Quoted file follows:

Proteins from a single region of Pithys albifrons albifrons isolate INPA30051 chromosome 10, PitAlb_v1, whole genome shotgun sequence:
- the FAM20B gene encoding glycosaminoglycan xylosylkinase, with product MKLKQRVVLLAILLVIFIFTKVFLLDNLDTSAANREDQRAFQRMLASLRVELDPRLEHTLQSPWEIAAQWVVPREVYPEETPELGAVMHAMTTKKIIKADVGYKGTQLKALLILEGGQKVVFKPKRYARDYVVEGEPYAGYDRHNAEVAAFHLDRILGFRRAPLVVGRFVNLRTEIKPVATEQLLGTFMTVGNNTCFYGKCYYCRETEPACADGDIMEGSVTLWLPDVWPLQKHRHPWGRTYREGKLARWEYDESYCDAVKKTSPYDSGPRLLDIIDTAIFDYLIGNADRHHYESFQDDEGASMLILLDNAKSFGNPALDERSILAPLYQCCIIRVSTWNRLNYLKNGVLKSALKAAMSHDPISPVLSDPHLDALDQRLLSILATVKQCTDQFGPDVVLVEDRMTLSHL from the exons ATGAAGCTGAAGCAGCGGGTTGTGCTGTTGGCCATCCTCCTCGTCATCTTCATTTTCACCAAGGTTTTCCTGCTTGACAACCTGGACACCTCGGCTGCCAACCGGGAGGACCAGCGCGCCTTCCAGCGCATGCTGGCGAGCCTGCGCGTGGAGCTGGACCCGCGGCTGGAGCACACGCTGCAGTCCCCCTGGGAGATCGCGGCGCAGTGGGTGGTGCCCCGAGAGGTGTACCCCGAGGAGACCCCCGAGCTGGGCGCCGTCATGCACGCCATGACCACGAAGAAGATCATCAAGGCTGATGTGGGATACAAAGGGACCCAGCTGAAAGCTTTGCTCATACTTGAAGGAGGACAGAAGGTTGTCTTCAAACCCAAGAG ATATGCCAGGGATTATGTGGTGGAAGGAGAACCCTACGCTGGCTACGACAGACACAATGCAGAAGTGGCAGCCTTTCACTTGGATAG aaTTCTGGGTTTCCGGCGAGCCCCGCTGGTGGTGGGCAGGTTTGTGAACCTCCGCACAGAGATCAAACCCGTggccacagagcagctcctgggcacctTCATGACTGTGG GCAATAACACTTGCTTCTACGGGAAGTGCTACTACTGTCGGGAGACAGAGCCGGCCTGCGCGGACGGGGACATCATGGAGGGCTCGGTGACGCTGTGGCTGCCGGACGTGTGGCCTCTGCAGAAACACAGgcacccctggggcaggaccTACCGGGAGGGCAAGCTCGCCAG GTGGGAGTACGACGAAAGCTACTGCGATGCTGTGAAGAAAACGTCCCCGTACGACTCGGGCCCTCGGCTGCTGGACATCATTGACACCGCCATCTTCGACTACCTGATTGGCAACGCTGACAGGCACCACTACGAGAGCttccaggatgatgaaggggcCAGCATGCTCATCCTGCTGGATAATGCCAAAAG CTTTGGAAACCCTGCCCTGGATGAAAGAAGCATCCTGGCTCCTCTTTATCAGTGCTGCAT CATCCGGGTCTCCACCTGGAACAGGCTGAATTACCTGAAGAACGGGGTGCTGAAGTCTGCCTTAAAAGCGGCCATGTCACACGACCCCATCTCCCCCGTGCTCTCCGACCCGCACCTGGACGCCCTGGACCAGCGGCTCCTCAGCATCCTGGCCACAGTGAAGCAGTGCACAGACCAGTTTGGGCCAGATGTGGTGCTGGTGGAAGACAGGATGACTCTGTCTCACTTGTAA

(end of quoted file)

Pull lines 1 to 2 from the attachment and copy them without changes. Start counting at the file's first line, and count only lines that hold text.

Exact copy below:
Proteins from a single region of Pithys albifrons albifrons isolate INPA30051 chromosome 10, PitAlb_v1, whole genome shotgun sequence:
- the FAM20B gene encoding glycosaminoglycan xylosylkinase, with product MKLKQRVVLLAILLVIFIFTKVFLLDNLDTSAANREDQRAFQRMLASLRVELDPRLEHTLQSPWEIAAQWVVPREVYPEETPELGAVMHAMTTKKIIKADVGYKGTQLKALLILEGGQKVVFKPKRYARDYVVEGEPYAGYDRHNAEVAAFHLDRILGFRRAPLVVGRFVNLRTEIKPVATEQLLGTFMTVGNNTCFYGKCYYCRETEPACADGDIMEGSVTLWLPDVWPLQKHRHPWGRTYREGKLARWEYDESYCDAVKKTSPYDSGPRLLDIIDTAIFDYLIGNADRHHYESFQDDEGASMLILLDNAKSFGNPALDERSILAPLYQCCIIRVSTWNRLNYLKNGVLKSALKAAMSHDPISPVLSDPHLDALDQRLLSILATVKQCTDQFGPDVVLVEDRMTLSHL from the exons ATGAAGCTGAAGCAGCGGGTTGTGCTGTTGGCCATCCTCCTCGTCATCTTCATTTTCACCAAGGTTTTCCTGCTTGACAACCTGGACACCTCGGCTGCCAACCGGGAGGACCAGCGCGCCTTCCAGCGCATGCTGGCGAGCCTGCGCGTGGAGCTGGACCCGCGGCTGGAGCACACGCTGCAGTCCCCCTGGGAGATCGCGGCGCAGTGGGTGGTGCCCCGAGAGGTGTACCCCGAGGAGACCCCCGAGCTGGGCGCCGTCATGCACGCCATGACCACGAAGAAGATCATCAAGGCTGATGTGGGATACAAAGGGACCCAGCTGAAAGCTTTGCTCATACTTGAAGGAGGACAGAAGGTTGTCTTCAAACCCAAGAG ATATGCCAGGGATTATGTGGTGGAAGGAGAACCCTACGCTGGCTACGACAGACACAATGCAGAAGTGGCAGCCTTTCACTTGGATAG aaTTCTGGGTTTCCGGCGAGCCCCGCTGGTGGTGGGCAGGTTTGTGAACCTCCGCACAGAGATCAAACCCGTggccacagagcagctcctgggcacctTCATGACTGTGG GCAATAACACTTGCTTCTACGGGAAGTGCTACTACTGTCGGGAGACAGAGCCGGCCTGCGCGGACGGGGACATCATGGAGGGCTCGGTGACGCTGTGGCTGCCGGACGTGTGGCCTCTGCAGAAACACAGgcacccctggggcaggaccTACCGGGAGGGCAAGCTCGCCAG GTGGGAGTACGACGAAAGCTACTGCGATGCTGTGAAGAAAACGTCCCCGTACGACTCGGGCCCTCGGCTGCTGGACATCATTGACACCGCCATCTTCGACTACCTGATTGGCAACGCTGACAGGCACCACTACGAGAGCttccaggatgatgaaggggcCAGCATGCTCATCCTGCTGGATAATGCCAAAAG CTTTGGAAACCCTGCCCTGGATGAAAGAAGCATCCTGGCTCCTCTTTATCAGTGCTGCAT CATCCGGGTCTCCACCTGGAACAGGCTGAATTACCTGAAGAACGGGGTGCTGAAGTCTGCCTTAAAAGCGGCCATGTCACACGACCCCATCTCCCCCGTGCTCTCCGACCCGCACCTGGACGCCCTGGACCAGCGGCTCCTCAGCATCCTGGCCACAGTGAAGCAGTGCACAGACCAGTTTGGGCCAGATGTGGTGCTGGTGGAAGACAGGATGACTCTGTCTCACTTGTAA